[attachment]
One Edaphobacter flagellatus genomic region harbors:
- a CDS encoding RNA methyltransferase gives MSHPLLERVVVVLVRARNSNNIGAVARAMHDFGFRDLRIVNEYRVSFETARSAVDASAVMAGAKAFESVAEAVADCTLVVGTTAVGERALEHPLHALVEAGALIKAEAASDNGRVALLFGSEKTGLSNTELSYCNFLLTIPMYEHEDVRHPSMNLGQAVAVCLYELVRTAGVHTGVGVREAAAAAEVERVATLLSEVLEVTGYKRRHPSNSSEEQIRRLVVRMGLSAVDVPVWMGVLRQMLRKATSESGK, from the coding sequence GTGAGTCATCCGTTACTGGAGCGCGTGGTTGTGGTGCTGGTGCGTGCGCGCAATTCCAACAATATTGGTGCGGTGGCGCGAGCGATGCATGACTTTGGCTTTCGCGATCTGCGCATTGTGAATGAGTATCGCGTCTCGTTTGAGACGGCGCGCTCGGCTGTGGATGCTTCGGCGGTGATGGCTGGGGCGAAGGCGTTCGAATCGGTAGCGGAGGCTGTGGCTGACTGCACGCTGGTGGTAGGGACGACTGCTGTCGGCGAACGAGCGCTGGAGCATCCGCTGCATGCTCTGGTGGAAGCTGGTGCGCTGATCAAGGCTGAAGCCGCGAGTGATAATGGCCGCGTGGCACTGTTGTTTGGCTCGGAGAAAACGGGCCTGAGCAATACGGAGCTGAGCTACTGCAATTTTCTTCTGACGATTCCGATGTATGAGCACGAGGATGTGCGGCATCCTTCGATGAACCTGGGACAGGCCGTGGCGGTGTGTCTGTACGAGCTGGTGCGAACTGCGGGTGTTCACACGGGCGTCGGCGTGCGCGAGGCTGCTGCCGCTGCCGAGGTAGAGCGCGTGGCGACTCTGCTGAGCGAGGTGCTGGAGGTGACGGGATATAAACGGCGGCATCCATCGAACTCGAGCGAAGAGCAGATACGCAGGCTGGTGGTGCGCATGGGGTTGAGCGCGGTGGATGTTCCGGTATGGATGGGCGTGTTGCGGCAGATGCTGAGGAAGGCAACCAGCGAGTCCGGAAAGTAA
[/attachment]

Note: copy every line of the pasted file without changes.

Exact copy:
One Edaphobacter flagellatus genomic region harbors:
- a CDS encoding RNA methyltransferase gives MSHPLLERVVVVLVRARNSNNIGAVARAMHDFGFRDLRIVNEYRVSFETARSAVDASAVMAGAKAFESVAEAVADCTLVVGTTAVGERALEHPLHALVEAGALIKAEAASDNGRVALLFGSEKTGLSNTELSYCNFLLTIPMYEHEDVRHPSMNLGQAVAVCLYELVRTAGVHTGVGVREAAAAAEVERVATLLSEVLEVTGYKRRHPSNSSEEQIRRLVVRMGLSAVDVPVWMGVLRQMLRKATSESGK, from the coding sequence GTGAGTCATCCGTTACTGGAGCGCGTGGTTGTGGTGCTGGTGCGTGCGCGCAATTCCAACAATATTGGTGCGGTGGCGCGAGCGATGCATGACTTTGGCTTTCGCGATCTGCGCATTGTGAATGAGTATCGCGTCTCGTTTGAGACGGCGCGCTCGGCTGTGGATGCTTCGGCGGTGATGGCTGGGGCGAAGGCGTTCGAATCGGTAGCGGAGGCTGTGGCTGACTGCACGCTGGTGGTAGGGACGACTGCTGTCGGCGAACGAGCGCTGGAGCATCCGCTGCATGCTCTGGTGGAAGCTGGTGCGCTGATCAAGGCTGAAGCCGCGAGTGATAATGGCCGCGTGGCACTGTTGTTTGGCTCGGAGAAAACGGGCCTGAGCAATACGGAGCTGAGCTACTGCAATTTTCTTCTGACGATTCCGATGTATGAGCACGAGGATGTGCGGCATCCTTCGATGAACCTGGGACAGGCCGTGGCGGTGTGTCTGTACGAGCTGGTGCGAACTGCGGGTGTTCACACGGGCGTCGGCGTGCGCGAGGCTGCTGCCGCTGCCGAGGTAGAGCGCGTGGCGACTCTGCTGAGCGAGGTGCTGGAGGTGACGGGATATAAACGGCGGCATCCATCGAACTCGAGCGAAGAGCAGATACGCAGGCTGGTGGTGCGCATGGGGTTGAGCGCGGTGGATGTTCCGGTATGGATGGGCGTGTTGCGGCAGATGCTGAGGAAGGCAACCAGCGAGTCCGGAAAGTAA